I remember a certain teacher in high school whose reputation was built upon years of making students work extremely hard in order to achieve good grades in his course. He was tough. His course was tough. You had to be tough to make it through… or at least it felt that way. In retrospect, I’m fairly sure that his reputation intimidated his students more than he did. There was one year, though, that seemed different. His entire character seemed to change, and even he admitted that he could identify a bit more with his students. What happened? He took a course. The teacher who was known to push his classes to their limits suddenly had an awakening and learned what it was like to be a student.
One year ago, I began blogging. It was my first attempt to try something new in quite a while; to share some ideas with the world and to learn for the sake of the students who learn from me. Here are my thoughts from that first post:
The worst thing that anyone can do is to get stuck in a rut. This is especially true ifyou are a teacher! This blog is the beginning of a challenge that I have made for myself (and for any other teachers): try something new!
We are forever telling our students to experiment and take chances, but many timeswe don’t follow our own advice. What is the result? Fuddy-Duddy Teachers. Don’t tell me you don’t know what I mean. You remember them from your own days in high school… the teachers that relied on the same old assignments like they relied on their same old wardrobe. Change is necessary. Clean out your binders and see your classroom with a new set of eyes. Who knows what we’ve been missing.
What seemed like such a huge step soon became a stepping-stone as I cautiously explored different ways to connect with teachers online. Thanks to my principal, I was introduced to Twitter and managed to begin following many other educators who were more than willing to share wonderful resources.
There was no way to anticipate the extent to which blogging and tweeting would change my understanding of education, but these simple steps allowed me to enhance my practice and provide a richer learning environment for my students. Reaching beyond our classroom walls has meant so much for our school, and we’ve been rewarded with learning experiences worth remembering.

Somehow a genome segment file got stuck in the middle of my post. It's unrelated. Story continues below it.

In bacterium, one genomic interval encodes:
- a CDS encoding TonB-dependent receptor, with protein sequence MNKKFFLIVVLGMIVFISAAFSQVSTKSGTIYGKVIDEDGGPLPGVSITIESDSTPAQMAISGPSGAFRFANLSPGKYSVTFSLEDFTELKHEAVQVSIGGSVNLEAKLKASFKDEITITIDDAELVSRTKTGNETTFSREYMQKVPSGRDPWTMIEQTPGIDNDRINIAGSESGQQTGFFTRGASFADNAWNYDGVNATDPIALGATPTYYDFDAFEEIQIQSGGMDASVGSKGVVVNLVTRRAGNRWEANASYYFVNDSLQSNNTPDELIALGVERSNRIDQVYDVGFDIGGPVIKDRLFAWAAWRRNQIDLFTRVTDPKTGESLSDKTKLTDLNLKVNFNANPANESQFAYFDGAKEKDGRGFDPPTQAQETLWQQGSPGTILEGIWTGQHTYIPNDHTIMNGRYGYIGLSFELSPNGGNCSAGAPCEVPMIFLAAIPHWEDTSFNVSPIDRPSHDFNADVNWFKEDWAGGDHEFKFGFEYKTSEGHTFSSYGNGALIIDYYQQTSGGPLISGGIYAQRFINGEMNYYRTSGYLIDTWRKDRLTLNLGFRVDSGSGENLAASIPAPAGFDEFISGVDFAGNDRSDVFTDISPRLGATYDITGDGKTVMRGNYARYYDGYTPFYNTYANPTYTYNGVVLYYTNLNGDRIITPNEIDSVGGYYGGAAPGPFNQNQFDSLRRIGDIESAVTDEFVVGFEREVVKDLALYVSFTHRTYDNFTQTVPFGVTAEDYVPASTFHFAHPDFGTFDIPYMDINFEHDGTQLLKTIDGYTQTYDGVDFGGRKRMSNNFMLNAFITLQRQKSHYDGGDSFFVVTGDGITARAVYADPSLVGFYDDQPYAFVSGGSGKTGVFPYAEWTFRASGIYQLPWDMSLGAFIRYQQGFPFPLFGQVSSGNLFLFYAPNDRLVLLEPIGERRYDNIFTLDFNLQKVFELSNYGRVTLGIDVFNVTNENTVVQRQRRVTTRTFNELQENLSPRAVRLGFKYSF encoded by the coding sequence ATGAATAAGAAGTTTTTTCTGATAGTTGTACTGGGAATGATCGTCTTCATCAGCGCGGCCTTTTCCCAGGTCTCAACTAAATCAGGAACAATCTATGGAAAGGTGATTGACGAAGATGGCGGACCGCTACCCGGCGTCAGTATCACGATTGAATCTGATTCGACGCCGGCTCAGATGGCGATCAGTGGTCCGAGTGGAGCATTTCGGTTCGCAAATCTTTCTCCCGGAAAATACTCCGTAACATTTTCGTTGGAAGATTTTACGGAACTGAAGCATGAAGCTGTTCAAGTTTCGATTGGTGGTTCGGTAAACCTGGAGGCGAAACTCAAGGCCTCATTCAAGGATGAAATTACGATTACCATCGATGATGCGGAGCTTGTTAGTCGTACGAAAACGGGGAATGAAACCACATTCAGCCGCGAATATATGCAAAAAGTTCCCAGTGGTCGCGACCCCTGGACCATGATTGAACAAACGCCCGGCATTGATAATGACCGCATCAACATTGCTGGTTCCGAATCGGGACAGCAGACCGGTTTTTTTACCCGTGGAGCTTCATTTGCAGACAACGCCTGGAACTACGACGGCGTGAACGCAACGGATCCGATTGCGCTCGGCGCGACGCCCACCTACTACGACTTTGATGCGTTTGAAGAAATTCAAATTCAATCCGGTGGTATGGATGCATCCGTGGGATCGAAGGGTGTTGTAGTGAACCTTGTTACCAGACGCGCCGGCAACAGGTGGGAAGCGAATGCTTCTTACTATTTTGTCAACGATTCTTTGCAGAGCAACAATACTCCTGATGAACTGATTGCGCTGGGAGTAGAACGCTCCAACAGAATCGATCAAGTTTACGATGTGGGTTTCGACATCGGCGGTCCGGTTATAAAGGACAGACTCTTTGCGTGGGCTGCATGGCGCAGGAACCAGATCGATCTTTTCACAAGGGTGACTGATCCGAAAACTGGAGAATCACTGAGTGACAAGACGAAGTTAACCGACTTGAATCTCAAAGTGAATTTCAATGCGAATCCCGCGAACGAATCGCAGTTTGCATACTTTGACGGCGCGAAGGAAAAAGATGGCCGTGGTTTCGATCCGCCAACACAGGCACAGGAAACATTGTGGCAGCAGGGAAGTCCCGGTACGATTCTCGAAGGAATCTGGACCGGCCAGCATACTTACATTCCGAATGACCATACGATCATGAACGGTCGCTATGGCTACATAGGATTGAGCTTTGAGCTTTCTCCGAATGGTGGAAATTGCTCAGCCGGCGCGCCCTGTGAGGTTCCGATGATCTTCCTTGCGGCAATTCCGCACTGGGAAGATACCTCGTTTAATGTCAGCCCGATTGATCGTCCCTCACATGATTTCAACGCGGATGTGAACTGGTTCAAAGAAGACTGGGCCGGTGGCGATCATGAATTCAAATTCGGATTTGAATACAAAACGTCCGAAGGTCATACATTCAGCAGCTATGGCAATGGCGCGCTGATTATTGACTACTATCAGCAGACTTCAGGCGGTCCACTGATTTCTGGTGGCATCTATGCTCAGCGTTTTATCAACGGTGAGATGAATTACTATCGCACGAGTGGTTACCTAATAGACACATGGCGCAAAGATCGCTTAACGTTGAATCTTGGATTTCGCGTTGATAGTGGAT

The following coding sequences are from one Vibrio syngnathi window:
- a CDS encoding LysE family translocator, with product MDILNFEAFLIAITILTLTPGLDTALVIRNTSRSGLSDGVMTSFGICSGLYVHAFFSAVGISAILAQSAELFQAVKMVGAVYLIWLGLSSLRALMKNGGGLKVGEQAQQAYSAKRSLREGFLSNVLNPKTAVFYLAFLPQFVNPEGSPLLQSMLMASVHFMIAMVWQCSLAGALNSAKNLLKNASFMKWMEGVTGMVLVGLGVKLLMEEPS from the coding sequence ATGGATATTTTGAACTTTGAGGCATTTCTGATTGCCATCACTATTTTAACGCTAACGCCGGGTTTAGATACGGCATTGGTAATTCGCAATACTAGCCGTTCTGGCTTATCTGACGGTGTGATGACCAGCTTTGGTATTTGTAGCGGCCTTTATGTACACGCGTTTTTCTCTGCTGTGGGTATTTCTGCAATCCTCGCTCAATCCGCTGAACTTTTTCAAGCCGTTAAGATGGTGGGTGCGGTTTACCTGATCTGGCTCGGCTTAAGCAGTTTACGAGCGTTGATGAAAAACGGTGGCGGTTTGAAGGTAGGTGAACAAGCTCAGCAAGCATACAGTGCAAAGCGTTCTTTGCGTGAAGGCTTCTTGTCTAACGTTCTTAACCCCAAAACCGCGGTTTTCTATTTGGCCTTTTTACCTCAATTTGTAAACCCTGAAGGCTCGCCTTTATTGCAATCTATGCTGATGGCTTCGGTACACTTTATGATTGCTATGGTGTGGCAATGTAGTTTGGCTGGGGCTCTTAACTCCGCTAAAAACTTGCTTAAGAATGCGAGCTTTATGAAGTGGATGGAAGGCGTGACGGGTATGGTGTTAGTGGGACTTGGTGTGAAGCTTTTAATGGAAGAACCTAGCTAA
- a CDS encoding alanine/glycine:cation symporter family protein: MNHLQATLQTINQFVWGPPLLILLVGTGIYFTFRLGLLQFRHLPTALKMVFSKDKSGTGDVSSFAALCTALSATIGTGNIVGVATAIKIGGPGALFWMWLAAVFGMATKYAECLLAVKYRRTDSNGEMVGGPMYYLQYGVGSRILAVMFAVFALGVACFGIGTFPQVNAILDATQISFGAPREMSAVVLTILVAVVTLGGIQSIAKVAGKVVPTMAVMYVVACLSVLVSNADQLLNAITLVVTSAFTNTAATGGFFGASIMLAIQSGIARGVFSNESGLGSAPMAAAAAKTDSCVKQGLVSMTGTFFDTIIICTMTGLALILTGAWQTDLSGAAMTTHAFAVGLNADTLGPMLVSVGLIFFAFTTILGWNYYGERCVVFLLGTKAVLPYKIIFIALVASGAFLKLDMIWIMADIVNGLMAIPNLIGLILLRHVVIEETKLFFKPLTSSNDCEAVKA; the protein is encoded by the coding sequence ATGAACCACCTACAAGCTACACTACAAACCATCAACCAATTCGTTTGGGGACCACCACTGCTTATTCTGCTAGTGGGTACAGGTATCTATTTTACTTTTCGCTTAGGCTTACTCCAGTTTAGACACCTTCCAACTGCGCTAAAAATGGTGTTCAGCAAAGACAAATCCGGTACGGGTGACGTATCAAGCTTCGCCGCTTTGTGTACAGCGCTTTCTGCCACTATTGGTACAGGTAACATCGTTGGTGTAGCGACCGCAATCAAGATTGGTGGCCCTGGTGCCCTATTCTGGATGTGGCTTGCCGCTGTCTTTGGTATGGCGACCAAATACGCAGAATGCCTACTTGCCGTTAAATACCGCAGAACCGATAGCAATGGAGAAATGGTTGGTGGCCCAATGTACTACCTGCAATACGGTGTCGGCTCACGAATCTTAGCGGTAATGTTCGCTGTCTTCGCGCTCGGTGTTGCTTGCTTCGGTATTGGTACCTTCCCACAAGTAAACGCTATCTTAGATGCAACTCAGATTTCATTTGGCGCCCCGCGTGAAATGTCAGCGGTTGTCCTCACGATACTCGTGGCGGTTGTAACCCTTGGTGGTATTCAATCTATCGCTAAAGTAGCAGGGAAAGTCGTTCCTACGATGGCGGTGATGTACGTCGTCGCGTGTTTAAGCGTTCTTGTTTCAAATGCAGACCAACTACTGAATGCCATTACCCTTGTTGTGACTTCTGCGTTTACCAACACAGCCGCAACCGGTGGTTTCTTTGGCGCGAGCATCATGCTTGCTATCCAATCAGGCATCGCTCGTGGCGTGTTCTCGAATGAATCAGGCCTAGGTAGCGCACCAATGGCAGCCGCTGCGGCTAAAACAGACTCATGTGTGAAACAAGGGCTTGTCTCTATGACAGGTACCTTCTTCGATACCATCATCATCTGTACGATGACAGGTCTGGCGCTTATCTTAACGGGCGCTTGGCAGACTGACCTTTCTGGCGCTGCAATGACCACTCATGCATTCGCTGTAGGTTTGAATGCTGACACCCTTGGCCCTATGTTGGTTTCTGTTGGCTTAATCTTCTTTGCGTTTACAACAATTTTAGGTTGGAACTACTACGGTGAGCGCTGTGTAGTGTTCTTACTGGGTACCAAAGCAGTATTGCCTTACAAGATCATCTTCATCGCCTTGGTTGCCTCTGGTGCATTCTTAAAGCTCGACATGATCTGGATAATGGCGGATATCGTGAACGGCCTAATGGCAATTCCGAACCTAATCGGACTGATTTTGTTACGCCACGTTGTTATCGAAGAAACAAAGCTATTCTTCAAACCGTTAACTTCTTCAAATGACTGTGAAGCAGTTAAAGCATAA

Exploration and risk-taking have become the norm for teachers who want to invite the world into the classroom – these new experiences don’t have instruction manuals that explain the steps to success. Students become co-learners on many projects that haven’t been tried before, and have often taken a teaching role as they have shared resources and knowledge.
We now have a class blog where projects and pictures are shared, and a class hash tag on Twitter that we use to share notes, questions and links. Often, students will send me a tweet while they’re working on an assignment just to make sure they’re on the right track. Who knew social media could be used to provide useful feedback?
Our experimentation with student blogging has also added a different dimension to learning activities, as each post automatically becomes globally accessible. Projects that used to be shared on our class bulletin board are now available online to anyone, anywhere. Our audience has changed, making it that much more important to become responsible for what we share. I say ‘we’, because my students and I are exposing our words and our thinking. This transparency urges us to be accountable to our school, our district, and anyone else who might happen upon our work.
As I celebrate the anniversary of my first blog post, I’m happy to be able to reflect on the changes that have occurred in my classroom. My students have found more relevance in their learning endeavors, and their teacher is excited to share new possibilities with them. Who knows what this next year will bring?